was a tax imposed by Constantine,
according to Zosimus (2.38), upon all merchants and traders, which was
payable at every lustrum, or every four years, and not at every five, as
might have been expected from the original length of the lustrum. This tax
was also called auri et argenti collatio
and thus in Greek ἡ συντέλεια ἡ τοῦ χρυσαργύρου.
11, tit. 1; Cod. Theod.
13, tit. 1;
6507.) A some-what similar tax was the
first mentioned under
Caligula, which, however, went to the support of the aerarium,
or public treasury, not the imperial fiscus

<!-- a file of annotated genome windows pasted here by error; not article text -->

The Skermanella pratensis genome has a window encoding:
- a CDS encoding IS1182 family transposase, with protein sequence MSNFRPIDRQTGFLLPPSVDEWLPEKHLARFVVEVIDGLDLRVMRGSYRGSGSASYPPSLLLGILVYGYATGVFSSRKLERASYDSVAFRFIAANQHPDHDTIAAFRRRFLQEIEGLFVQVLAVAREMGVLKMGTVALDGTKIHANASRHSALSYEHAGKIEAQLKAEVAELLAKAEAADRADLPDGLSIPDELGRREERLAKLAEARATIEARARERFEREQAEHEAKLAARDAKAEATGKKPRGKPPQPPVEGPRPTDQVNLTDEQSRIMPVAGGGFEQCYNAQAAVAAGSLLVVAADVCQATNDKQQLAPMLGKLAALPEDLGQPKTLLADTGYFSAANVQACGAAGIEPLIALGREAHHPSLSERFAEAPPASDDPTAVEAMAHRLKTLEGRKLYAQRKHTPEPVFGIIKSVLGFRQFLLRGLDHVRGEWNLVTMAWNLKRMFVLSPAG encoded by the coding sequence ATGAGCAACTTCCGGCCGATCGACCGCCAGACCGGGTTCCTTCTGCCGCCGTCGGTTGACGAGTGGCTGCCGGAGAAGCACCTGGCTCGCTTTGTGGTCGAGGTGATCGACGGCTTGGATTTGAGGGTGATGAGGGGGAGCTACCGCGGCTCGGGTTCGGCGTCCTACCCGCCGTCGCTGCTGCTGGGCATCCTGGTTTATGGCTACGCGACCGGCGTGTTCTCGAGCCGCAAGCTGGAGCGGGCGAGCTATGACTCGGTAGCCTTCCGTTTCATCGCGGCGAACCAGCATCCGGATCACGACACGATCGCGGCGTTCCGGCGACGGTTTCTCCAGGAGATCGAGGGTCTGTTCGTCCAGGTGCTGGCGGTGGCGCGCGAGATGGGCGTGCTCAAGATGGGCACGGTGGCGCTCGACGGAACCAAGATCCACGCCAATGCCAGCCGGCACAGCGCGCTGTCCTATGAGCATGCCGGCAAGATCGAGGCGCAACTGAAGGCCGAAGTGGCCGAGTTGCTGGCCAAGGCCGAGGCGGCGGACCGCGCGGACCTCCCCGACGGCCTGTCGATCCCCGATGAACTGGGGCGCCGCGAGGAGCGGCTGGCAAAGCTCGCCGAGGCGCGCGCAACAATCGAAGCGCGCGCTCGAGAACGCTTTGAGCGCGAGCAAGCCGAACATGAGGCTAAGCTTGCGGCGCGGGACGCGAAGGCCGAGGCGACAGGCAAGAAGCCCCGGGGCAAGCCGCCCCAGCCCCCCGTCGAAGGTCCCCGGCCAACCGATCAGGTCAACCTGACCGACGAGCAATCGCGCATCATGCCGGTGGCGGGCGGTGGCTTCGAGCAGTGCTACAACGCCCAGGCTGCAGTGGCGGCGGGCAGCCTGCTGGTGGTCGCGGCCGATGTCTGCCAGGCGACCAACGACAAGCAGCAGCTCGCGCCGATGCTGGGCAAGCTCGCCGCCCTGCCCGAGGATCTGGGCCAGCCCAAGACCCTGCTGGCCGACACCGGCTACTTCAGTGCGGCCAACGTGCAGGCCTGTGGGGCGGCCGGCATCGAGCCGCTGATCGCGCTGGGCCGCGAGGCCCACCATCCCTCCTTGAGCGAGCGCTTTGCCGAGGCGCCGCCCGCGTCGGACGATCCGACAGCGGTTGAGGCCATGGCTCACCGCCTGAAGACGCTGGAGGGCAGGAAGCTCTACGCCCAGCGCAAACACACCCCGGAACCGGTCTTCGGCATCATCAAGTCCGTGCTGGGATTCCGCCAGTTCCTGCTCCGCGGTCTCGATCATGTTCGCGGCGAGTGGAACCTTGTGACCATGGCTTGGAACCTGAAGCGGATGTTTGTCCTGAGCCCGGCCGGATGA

). It does not appear to have
been permanent, and is perhaps the same as the duty repealed by Nero on the
petition of the trading classes (Tac. Ann.
). In the confused narrative of the Augustan historian, it is
mentioned first as imposed under Alexander Severus, then excused together
with the aurum coronarium (Lampr. Al. Sev.
cc. 24, 32).